Pullman's The Golden Compass has a number of hints about Lyra being special that are not fully resolved until, in some cases, the third book. If Pullman had dropped hints in the first book, and then did nothing with them, readers would have been very annoyed. Imagine it turned out that she was not integral to the outcome of the final novel. Disaster.

In each case, none of the loose ends were integral to resolving the central conflict of each story itself, but they helped set up the backdrop for the subsequent stories.

There are many, many examples to draw from. Avoid leaving them unsolved (even resolving them in a non-happily ever after way is fine). If you leave them hanging there, and have no intention of resolving them, you should question whether it has any business in the story at all.

  • 1
    The Star Wars examples actually show an important point here. The original Star Wars was actually written to be a standalone movie -- yes, it was clearly supposed to be just part of a larger ongoing story, and Lucas had ideas when he wrote it that he had to drop due to not having enough time in a single film to cover them all, and they did eventually work their way into the later films, but when he made the film, he didn't expect it to be successful enough to get financing for the later episodes, so he did leave it wrapped up in a satisfactory position. The war wasn't over, some of the...
    – Jules
    Jul 17, 2018 at 19:22
  • ...bad guys had got away, but the battle was won, and it left a story that ended much like the WWII films Lucas was drawing a lot of his inspiration from. That was part of what he was trying to achieve: transplanting the war film archetype into a pulp science fiction serial setting. ESB was different: when he made it, he knew he had funding for the next one, and was already planning another 6 stories in the series after that. He intentionally left plot threads dangling as cliffhangers that would lead into the later films, mimicking the pulp serials he originally based the idea on.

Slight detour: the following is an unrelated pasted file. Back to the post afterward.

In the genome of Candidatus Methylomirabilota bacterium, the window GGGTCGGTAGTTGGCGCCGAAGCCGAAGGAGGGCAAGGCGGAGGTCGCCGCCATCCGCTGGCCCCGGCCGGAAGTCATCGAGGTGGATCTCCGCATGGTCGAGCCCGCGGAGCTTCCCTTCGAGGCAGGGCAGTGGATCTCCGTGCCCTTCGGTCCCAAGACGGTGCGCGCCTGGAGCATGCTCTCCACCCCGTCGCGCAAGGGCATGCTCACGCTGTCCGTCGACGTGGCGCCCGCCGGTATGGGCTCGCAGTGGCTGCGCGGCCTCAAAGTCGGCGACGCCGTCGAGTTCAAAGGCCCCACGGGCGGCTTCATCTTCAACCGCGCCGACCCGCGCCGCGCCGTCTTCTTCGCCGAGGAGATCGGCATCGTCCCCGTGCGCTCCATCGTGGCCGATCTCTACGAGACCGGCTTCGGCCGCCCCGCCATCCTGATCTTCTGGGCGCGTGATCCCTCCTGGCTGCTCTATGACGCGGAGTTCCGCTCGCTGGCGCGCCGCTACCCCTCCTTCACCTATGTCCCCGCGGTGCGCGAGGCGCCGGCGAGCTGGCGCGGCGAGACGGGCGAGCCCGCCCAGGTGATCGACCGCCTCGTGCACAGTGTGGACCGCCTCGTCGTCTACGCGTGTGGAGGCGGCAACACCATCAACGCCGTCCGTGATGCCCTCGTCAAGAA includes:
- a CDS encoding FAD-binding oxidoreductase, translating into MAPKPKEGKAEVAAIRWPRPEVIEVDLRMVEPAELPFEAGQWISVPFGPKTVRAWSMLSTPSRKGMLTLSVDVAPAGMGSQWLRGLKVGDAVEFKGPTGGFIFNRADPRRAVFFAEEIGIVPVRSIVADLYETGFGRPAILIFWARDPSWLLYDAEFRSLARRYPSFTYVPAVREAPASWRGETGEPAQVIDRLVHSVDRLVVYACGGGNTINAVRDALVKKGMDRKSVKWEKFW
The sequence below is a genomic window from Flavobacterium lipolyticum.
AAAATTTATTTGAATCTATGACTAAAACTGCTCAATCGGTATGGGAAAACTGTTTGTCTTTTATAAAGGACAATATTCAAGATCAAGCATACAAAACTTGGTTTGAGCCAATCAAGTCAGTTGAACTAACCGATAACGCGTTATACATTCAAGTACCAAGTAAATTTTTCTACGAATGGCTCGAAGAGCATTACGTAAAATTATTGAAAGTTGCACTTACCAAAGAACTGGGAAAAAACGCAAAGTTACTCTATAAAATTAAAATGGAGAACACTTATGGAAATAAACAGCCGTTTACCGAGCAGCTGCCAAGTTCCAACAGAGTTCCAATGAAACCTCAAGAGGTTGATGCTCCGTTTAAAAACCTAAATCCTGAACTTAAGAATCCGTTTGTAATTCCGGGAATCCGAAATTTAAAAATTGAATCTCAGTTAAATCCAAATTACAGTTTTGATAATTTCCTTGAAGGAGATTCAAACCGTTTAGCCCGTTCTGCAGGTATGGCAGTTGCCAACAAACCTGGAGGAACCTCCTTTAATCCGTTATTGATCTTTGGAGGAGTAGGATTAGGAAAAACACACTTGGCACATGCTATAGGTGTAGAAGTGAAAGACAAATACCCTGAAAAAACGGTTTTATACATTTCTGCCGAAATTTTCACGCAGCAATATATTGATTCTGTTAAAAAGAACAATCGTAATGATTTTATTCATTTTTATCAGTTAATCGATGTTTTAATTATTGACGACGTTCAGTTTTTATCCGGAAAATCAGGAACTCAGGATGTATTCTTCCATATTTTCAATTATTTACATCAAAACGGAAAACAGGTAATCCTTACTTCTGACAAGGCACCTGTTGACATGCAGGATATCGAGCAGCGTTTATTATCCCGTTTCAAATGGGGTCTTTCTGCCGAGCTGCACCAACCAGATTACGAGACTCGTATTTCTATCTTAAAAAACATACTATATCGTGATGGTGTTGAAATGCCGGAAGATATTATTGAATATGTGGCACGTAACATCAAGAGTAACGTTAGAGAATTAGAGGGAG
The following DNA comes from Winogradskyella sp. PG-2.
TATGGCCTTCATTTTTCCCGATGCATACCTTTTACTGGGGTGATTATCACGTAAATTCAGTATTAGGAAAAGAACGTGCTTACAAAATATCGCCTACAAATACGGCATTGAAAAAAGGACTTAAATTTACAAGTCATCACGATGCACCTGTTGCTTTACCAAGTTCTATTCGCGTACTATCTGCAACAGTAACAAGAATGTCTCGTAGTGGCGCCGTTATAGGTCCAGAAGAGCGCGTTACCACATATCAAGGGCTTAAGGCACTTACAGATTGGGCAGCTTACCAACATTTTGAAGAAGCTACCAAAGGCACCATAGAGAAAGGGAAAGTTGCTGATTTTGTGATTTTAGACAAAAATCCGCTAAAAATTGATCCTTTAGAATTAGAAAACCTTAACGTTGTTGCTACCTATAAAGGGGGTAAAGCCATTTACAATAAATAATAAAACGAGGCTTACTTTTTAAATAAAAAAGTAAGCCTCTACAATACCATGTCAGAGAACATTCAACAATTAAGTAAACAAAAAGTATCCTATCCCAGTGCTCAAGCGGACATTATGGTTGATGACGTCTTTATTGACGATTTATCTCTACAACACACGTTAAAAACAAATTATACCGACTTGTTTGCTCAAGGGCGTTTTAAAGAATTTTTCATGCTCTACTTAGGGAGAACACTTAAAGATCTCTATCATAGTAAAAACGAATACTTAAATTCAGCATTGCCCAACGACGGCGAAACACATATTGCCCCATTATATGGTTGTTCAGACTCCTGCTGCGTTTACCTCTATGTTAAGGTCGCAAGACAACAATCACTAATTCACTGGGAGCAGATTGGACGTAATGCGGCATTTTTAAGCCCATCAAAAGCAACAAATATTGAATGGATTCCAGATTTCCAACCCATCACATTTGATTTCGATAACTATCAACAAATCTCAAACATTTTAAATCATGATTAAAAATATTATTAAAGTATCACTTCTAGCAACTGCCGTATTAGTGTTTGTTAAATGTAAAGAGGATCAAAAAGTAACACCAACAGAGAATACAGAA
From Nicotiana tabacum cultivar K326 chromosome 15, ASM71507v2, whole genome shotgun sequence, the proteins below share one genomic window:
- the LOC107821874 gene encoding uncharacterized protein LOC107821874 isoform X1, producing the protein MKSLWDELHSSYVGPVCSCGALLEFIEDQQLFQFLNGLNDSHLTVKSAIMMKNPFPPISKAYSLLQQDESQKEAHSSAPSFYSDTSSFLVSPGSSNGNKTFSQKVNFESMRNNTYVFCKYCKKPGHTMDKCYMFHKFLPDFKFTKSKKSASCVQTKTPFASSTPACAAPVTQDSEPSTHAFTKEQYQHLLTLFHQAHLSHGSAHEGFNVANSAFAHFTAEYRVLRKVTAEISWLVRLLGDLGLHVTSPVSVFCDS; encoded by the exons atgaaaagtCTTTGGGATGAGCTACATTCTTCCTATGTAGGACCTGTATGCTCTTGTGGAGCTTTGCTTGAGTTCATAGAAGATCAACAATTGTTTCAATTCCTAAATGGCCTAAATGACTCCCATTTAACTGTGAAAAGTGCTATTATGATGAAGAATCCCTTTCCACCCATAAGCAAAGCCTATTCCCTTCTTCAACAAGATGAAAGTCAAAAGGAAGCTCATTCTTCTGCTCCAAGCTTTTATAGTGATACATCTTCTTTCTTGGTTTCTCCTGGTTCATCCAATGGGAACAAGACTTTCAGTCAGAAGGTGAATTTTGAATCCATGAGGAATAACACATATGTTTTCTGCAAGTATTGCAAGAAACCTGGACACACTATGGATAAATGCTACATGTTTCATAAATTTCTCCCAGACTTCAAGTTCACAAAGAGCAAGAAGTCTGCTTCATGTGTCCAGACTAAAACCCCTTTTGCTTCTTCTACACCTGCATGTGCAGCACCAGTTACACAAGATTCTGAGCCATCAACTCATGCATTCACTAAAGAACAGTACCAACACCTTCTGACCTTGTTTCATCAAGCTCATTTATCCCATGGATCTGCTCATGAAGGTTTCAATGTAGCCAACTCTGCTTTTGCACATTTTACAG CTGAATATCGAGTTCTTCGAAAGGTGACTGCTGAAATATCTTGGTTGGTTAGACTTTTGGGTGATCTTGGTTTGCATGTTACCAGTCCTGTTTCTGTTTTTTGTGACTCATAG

– Jules
    Jul 17, 2018 at 19:28
  • 1
    The point is that some kinds of conflict can be left unresolved. An ongoing war. A grudge against a particular antagonist. These are things people expect to end up with, and don't always need a tidy solution. But other things do need a resolution: what happens to a character we care about who is in a dangerous situation, how a personal and specific conflict between two major characters is resolved, how the protagonist overcomes specific problems they have, etc.
    – Jules
    Jul 17, 2018 at 19:35
  • @Jules Yeah, I like that, very nicely put. You can clearly see though, with the second film, he intended to do a third, hence the much larger number of "hooks" at the end. Jul 17, 2018 at 20:01

Write it how you want it. My reasoning goes something like this:

  1. it's your story so it's better to write it your way, it'll be more comfortable to write and more cohesive as a finished piece, thus more likely to get to publication in the first place

  2. you're probably going to have to compromise a lot between final draft and publication anyway due to the vagaries of editors etc... so you may as well start from a position you're really comfortable with

  3. if a publisher looks at the piece and really likes it, rather than picking it up to fill a quota, room for more is a good thing so leaving unresolved plot is not a bad thing. That's not to say that such unresolved material will necessarily get used but the options it creates are useful.